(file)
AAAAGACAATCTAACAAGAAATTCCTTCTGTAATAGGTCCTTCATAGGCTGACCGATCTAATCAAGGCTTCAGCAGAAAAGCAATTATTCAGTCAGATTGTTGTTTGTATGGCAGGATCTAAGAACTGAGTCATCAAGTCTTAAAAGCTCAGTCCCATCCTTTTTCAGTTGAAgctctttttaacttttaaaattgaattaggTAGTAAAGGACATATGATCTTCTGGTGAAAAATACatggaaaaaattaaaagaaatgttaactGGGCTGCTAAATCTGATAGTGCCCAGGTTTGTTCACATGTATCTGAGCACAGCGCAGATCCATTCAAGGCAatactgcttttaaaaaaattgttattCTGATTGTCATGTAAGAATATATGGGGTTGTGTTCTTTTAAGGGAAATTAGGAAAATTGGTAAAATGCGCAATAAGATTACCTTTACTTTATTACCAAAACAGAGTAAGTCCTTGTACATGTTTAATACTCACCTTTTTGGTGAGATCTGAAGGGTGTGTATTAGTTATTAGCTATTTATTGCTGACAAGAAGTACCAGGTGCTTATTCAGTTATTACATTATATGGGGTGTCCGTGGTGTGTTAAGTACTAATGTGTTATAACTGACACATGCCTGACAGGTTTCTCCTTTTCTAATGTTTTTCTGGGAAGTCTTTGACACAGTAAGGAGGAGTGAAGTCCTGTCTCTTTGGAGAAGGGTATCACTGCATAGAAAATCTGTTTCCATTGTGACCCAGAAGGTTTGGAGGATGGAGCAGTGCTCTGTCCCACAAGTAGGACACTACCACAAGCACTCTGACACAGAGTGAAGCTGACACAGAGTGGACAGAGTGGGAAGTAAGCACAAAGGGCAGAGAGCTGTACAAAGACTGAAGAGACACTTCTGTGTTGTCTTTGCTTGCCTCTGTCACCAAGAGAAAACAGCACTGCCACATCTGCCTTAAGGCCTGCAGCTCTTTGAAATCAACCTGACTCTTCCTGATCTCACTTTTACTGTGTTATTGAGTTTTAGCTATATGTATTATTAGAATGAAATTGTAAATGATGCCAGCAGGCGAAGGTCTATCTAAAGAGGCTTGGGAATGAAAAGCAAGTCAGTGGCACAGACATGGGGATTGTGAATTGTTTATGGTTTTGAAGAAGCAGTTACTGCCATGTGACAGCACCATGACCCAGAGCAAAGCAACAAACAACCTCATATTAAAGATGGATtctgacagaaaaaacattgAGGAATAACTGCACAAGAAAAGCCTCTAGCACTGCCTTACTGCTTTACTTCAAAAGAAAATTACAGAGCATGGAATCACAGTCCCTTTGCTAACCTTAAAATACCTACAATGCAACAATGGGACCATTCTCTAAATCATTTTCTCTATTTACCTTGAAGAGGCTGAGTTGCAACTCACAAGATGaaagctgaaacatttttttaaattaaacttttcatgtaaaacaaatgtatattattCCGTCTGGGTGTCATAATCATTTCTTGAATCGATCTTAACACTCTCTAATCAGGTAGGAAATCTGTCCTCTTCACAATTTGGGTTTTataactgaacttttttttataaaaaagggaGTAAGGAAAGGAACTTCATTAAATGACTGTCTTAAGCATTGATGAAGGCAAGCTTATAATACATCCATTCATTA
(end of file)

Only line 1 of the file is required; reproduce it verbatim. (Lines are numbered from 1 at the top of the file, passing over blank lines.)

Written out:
AAAAGACAATCTAACAAGAAATTCCTTCTGTAATAGGTCCTTCATAGGCTGACCGATCTAATCAAGGCTTCAGCAGAAAAGCAATTATTCAGTCAGATTGTTGTTTGTATGGCAGGATCTAAGAACTGAGTCATCAAGTCTTAAAAGCTCAGTCCCATCCTTTTTCAGTTGAAgctctttttaacttttaaaattgaattaggTAGTAAAGGACATATGATCTTCTGGTGAAAAATACatggaaaaaattaaaagaaatgttaactGGGCTGCTAAATCTGATAGTGCCCAGGTTTGTTCACATGTATCTGAGCACAGCGCAGATCCATTCAAGGCAatactgcttttaaaaaaattgttattCTGATTGTCATGTAAGAATATATGGGGTTGTGTTCTTTTAAGGGAAATTAGGAAAATTGGTAAAATGCGCAATAAGATTACCTTTACTTTATTACCAAAACAGAGTAAGTCCTTGTACATGTTTAATACTCACCTTTTTGGTGAGATCTGAAGGGTGTGTATTAGTTATTAGCTATTTATTGCTGACAAGAAGTACCAGGTGCTTATTCAGTTATTACATTATATGGGGTGTCCGTGGTGTGTTAAGTACTAATGTGTTATAACTGACACATGCCTGACAGGTTTCTCCTTTTCTAATGTTTTTCTGGGAAGTCTTTGACACAGTAAGGAGGAGTGAAGTCCTGTCTCTTTGGAGAAGGGTATCACTGCATAGAAAATCTGTTTCCATTGTGACCCAGAAGGTTTGGAGGATGGAGCAGTGCTCTGTCCCACAAGTAGGACACTACCACAAGCACTCTGACACAGAGTGAAGCTGACACAGAGTGGACAGAGTGGGAAGTAAGCACAAAGGGCAGAGAGCTGTACAAAGACTGAAGAGACACTTCTGTGTTGTCTTTGCTTGCCTCTGTCACCAAGAGAAAACAGCACTGCCACATCTGCCTTAAGGCCTGCAGCTCTTTGAAATCAACCTGACTCTTCCTGATCTCACTTTTACTGTGTTATTGAGTTTTAGCTATATGTATTATTAGAATGAAATTGTAAATGATGCCAGCAGGCGAAGGTCTATCTAAAGAGGCTTGGGAATGAAAAGCAAGTCAGTGGCACAGACATGGGGATTGTGAATTGTTTATGGTTTTGAAGAAGCAGTTACTGCCATGTGACAGCACCATGACCCAGAGCAAAGCAACAAACAACCTCATATTAAAGATGGATtctgacagaaaaaacattgAGGAATAACTGCACAAGAAAAGCCTCTAGCACTGCCTTACTGCTTTACTTCAAAAGAAAATTACAGAGCATGGAATCACAGTCCCTTTGCTAACCTTAAAATACCTACAATGCAACAATGGGACCATTCTCTAAATCATTTTCTCTATTTACCTTGAAGAGGCTGAGTTGCAACTCACAAGATGaaagctgaaacatttttttaaattaaacttttcatgtaaaacaaatgtatattattCCGTCTGGGTGTCATAATCATTTCTTGAATCGATCTTAACACTCTCTAATCAGGTAGGAAATCTGTCCTCTTCACAATTTGGGTTTTataactgaacttttttttataaaaaagggaGTAAGGAAAGGAACTTCATTAAATGACTGTCTTAAGCATTGATGAAGGCAAGCTTATAATACATCCATTCATTA